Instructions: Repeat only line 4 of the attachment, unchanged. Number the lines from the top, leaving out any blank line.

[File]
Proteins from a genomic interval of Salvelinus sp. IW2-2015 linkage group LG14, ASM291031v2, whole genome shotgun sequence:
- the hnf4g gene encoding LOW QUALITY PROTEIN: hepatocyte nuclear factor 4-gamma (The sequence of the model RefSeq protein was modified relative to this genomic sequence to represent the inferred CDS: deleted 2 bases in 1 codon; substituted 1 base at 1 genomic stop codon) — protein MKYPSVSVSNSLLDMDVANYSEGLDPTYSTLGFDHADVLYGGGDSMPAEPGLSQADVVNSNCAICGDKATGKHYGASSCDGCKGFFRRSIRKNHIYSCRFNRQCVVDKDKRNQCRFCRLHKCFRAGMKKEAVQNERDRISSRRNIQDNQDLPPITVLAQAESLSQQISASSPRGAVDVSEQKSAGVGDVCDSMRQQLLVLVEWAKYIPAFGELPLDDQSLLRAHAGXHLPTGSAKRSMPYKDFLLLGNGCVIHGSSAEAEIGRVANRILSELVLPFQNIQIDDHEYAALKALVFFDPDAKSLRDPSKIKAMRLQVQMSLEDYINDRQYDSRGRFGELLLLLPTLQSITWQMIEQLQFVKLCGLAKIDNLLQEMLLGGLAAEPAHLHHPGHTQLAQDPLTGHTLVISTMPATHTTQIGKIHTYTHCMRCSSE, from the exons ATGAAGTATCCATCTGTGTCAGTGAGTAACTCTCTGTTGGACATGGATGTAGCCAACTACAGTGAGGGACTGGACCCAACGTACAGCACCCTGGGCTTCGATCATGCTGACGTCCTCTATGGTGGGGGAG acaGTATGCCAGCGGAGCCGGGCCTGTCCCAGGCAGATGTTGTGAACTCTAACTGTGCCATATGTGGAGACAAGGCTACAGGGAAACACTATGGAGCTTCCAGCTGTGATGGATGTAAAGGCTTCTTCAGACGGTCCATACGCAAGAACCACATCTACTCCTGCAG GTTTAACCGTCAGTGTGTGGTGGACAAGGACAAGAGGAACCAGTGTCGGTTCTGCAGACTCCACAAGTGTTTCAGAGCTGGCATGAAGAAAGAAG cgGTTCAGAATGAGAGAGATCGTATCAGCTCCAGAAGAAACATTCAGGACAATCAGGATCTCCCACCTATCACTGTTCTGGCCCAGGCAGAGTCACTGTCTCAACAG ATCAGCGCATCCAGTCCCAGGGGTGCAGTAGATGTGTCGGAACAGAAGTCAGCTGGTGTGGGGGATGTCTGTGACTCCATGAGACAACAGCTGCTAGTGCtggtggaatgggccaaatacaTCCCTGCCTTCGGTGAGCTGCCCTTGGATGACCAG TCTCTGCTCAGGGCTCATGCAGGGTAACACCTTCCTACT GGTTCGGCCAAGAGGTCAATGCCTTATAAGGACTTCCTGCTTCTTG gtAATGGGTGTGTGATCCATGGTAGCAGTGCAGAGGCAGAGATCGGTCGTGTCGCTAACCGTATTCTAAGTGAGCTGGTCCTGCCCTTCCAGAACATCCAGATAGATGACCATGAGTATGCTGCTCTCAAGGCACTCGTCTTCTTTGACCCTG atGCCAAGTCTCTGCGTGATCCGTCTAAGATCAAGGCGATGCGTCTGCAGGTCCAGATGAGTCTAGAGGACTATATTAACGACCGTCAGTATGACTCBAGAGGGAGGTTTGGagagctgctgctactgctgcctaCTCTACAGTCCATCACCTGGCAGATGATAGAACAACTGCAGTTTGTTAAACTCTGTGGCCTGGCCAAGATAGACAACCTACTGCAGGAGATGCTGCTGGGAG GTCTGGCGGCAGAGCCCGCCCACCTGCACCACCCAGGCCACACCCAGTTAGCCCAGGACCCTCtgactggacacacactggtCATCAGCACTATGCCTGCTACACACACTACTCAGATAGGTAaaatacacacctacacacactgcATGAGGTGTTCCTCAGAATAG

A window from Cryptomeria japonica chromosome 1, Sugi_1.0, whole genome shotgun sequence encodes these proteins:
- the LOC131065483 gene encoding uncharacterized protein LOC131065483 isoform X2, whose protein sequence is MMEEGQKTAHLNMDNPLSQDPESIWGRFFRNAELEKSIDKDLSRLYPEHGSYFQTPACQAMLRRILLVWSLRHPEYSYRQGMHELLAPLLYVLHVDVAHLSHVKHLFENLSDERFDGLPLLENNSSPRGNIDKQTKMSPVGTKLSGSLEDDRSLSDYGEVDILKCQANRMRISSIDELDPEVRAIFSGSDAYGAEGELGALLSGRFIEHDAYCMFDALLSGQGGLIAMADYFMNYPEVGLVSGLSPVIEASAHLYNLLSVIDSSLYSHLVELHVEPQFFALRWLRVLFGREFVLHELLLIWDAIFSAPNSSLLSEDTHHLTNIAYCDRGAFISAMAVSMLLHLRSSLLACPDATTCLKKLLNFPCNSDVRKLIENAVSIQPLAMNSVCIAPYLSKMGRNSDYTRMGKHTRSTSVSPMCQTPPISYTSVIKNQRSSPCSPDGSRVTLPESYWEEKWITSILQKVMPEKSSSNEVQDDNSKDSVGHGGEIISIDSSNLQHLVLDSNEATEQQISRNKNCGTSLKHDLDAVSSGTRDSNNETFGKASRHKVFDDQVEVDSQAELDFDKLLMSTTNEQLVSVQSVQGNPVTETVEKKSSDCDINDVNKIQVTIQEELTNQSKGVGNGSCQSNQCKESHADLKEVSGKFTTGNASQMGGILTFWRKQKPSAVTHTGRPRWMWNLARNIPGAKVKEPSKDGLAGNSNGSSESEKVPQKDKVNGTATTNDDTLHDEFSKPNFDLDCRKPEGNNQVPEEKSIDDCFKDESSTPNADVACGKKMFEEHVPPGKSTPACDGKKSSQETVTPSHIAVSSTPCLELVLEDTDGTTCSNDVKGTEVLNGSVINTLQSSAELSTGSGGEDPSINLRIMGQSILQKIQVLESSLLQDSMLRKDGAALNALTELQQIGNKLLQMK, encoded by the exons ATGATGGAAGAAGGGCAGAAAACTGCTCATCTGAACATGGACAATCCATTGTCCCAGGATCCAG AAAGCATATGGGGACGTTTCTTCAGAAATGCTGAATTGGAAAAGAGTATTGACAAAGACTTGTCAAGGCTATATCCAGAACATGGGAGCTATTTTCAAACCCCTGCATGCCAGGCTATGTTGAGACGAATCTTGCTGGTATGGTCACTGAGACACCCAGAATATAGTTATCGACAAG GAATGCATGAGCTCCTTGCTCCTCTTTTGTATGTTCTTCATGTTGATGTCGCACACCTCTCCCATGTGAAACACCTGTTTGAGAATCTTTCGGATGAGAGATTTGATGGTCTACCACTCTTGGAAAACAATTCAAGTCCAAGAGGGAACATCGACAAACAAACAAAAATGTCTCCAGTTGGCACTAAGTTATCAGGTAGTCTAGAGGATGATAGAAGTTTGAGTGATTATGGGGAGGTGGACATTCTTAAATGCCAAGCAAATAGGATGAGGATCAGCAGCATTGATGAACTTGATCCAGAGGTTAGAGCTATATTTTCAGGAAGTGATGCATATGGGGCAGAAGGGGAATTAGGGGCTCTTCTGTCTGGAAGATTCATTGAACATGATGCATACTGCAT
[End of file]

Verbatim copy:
- the LOC131065483 gene encoding uncharacterized protein LOC131065483 isoform X2, whose protein sequence is MMEEGQKTAHLNMDNPLSQDPESIWGRFFRNAELEKSIDKDLSRLYPEHGSYFQTPACQAMLRRILLVWSLRHPEYSYRQGMHELLAPLLYVLHVDVAHLSHVKHLFENLSDERFDGLPLLENNSSPRGNIDKQTKMSPVGTKLSGSLEDDRSLSDYGEVDILKCQANRMRISSIDELDPEVRAIFSGSDAYGAEGELGALLSGRFIEHDAYCMFDALLSGQGGLIAMADYFMNYPEVGLVSGLSPVIEASAHLYNLLSVIDSSLYSHLVELHVEPQFFALRWLRVLFGREFVLHELLLIWDAIFSAPNSSLLSEDTHHLTNIAYCDRGAFISAMAVSMLLHLRSSLLACPDATTCLKKLLNFPCNSDVRKLIENAVSIQPLAMNSVCIAPYLSKMGRNSDYTRMGKHTRSTSVSPMCQTPPISYTSVIKNQRSSPCSPDGSRVTLPESYWEEKWITSILQKVMPEKSSSNEVQDDNSKDSVGHGGEIISIDSSNLQHLVLDSNEATEQQISRNKNCGTSLKHDLDAVSSGTRDSNNETFGKASRHKVFDDQVEVDSQAELDFDKLLMSTTNEQLVSVQSVQGNPVTETVEKKSSDCDINDVNKIQVTIQEELTNQSKGVGNGSCQSNQCKESHADLKEVSGKFTTGNASQMGGILTFWRKQKPSAVTHTGRPRWMWNLARNIPGAKVKEPSKDGLAGNSNGSSESEKVPQKDKVNGTATTNDDTLHDEFSKPNFDLDCRKPEGNNQVPEEKSIDDCFKDESSTPNADVACGKKMFEEHVPPGKSTPACDGKKSSQETVTPSHIAVSSTPCLELVLEDTDGTTCSNDVKGTEVLNGSVINTLQSSAELSTGSGGEDPSINLRIMGQSILQKIQVLESSLLQDSMLRKDGAALNALTELQQIGNKLLQMK, encoded by the exons ATGATGGAAGAAGGGCAGAAAACTGCTCATCTGAACATGGACAATCCATTGTCCCAGGATCCAG AAAGCATATGGGGACGTTTCTTCAGAAATGCTGAATTGGAAAAGAGTATTGACAAAGACTTGTCAAGGCTATATCCAGAACATGGGAGCTATTTTCAAACCCCTGCATGCCAGGCTATGTTGAGACGAATCTTGCTGGTATGGTCACTGAGACACCCAGAATATAGTTATCGACAAG GAATGCATGAGCTCCTTGCTCCTCTTTTGTATGTTCTTCATGTTGATGTCGCACACCTCTCCCATGTGAAACACCTGTTTGAGAATCTTTCGGATGAGAGATTTGATGGTCTACCACTCTTGGAAAACAATTCAAGTCCAAGAGGGAACATCGACAAACAAACAAAAATGTCTCCAGTTGGCACTAAGTTATCAGGTAGTCTAGAGGATGATAGAAGTTTGAGTGATTATGGGGAGGTGGACATTCTTAAATGCCAAGCAAATAGGATGAGGATCAGCAGCATTGATGAACTTGATCCAGAGGTTAGAGCTATATTTTCAGGAAGTGATGCATATGGGGCAGAAGGGGAATTAGGGGCTCTTCTGTCTGGAAGATTCATTGAACATGATGCATACTGCAT